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In Re: Estate of Richard Hohler v. Roxanne Hohler

September 26, 2011


CHARACTER OF PROCEEDINGS: Civil Appeal from Probate Court, Case No. 081109.

The opinion of the court was delivered by: DeGenaro, J.

Cite as Estate of Hohler v. Hohler,


JUDGMENT: Affirmed in Part and Reversed in Part.

JUDGES: Hon. Mary DeGenaro Hon. Gene Donofrio Hon. Joseph J. Vukovich

{¶1} Plaintiff-Appellant, Estate of Richard Hohler, appeals the June 13, 2010 judgment of the Carroll County Probate Court, following a remand from this court, which ruled in favor of Defendant-Appellee, Roxanne Keiffer Hohler, who is the surviving spouse. The trial court concluded that certain items in the decedent's client file are either not attorney work product, or if they do constitute work product, are subject to discovery pursuant to the good-cause exception to the work product doctrine. On appeal, the Estate argues that the trial court erred by failing to differentiate in its judgment entry between ordinary and opinion work product, in contravention of this court's directive in our earlier opinion. The Estate also contends that the court's substantive determination regarding the discoverability of the documents in the file constitutes an abuse of discretion.

{¶2} The Estate's arguments are meritorious in part. Although the trial court did not provide a detailed judgment entry, most of the court's determinations regarding the discoverability of the documents were proper and not an abuse of discretion. Although several of the documents contain attorney opinion work product, they are discoverable as Hohler has demonstrated good cause; they contain opinion that is directly at issue in this case, the need for the information is compelling, and the evidence cannot be obtained elsewhere. However, the trial court abused its discretion with regard to one of the documents, which contains ordinary fact work product that is not relevant to the issues in this case. Accordingly, the judgment of the trial court is affirmed in part and reversed in part.

Facts and Procedural History

{¶3} This is the second interlocutory appeal in this case, which involves a dispute between the Estate and Hohler regarding the validity of a prenuptial agreement. That agreement was signed by the decedent and Hohler on June 25, 2007, and the two were married 13 days later. The agreement was prepared by the decedent's counsel, Attorney Robert Roland of the Day Ketterer law firm. Hohler was represented by separate counsel.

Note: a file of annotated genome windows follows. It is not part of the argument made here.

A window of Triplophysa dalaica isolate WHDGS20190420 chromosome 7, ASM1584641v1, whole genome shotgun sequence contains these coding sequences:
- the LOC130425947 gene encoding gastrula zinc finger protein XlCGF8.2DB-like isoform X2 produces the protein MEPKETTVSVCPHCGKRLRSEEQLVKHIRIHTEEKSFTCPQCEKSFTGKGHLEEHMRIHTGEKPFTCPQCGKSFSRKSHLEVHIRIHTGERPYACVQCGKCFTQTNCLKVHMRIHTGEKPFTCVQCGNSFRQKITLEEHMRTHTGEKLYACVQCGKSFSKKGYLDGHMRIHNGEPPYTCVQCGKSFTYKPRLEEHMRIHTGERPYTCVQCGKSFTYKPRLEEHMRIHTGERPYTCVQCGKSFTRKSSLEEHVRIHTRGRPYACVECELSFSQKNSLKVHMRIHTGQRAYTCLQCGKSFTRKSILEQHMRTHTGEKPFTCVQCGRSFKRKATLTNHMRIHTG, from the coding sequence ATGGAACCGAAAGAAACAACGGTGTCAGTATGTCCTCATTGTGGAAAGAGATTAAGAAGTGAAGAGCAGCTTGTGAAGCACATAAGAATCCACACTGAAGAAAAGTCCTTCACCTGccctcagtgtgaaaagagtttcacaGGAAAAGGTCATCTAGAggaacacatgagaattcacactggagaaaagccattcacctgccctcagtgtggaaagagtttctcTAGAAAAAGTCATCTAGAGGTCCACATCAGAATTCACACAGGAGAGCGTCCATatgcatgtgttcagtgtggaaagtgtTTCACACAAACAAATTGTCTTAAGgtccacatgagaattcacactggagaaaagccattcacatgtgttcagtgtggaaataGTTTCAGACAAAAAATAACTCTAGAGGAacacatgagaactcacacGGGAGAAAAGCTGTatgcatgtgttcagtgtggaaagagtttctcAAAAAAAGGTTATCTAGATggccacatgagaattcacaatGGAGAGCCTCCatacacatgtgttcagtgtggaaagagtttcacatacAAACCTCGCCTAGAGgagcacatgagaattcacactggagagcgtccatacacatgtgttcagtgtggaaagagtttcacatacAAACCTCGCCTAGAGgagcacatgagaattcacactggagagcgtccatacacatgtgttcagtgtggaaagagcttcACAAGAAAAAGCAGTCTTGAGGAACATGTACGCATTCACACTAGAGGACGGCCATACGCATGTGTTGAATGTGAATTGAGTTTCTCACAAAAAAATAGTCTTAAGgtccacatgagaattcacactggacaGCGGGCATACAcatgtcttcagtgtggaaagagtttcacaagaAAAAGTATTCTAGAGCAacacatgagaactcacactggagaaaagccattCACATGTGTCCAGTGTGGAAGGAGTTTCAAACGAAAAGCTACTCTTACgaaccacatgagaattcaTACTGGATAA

{¶4} The decedent died on September 8, 2008. His son filed an application to probate the decedent's will, which left nothing to Hohler. Hohler then filed an election to take against the will. A different attorney from Day Ketterer represented the Estate.

{¶5} The Estate filed a complaint for a declaratory judgment regarding the prenuptial agreement, and Hohler filed an action to void the prenuptial agreement on the grounds that there was not full disclosure of assets and that she believed the agreement dealt with divorce but not death. These actions were consolidated in the probate court.

{¶6} A discovery dispute ensued concerning the decedent's legal file. Hohler issued a subpoena to Attorney Roland to testify as a witness and to bring any and all files related to the decedent. Hohler contended that she needed the documents to invalidate the prenuptial agreement. The Estate filed a motion for a protective order and to quash the subpoena, arguing that the files relating to the decedent were protected by attorney- client privilege. The Estate later added an argument that the files pertaining to preparation of the prenuptial agreement were protected by the work-product privilege, which belongs to the attorney.

{¶7} Hohler responded and filed a motion to compel. Hohler contended that she herself was waiving the decedent's attorney-client privilege pursuant to R.C. 2317.02(A) and argued that this statute contains no limits on the scope of the waiver. In response to the work-product argument, she urged that the prenuptial agreement was not prepared in anticipation of imminent litigation.

{¶8} On March 31, 2009, the trial court issued a judgment concluding that R.C. 2317.02(A) allows Hohler to waive the attorney-client privilege for her deceased spouse without limitation. The court did not discuss the Estate's argument concerning work product. The court thus granted the motion to compel Attorney Roland to testify and to bring all the decedent's files to deposition.

{ΒΆ9} The Estate appealed to this court, arguing, inter alia, that the trial court erred by ruling that Hohler could waive her deceased husband's attorney-client privilege and that the decedent's legal file pertaining to the preparation of a prenuptial agreement specifically anticipates litigation and ...

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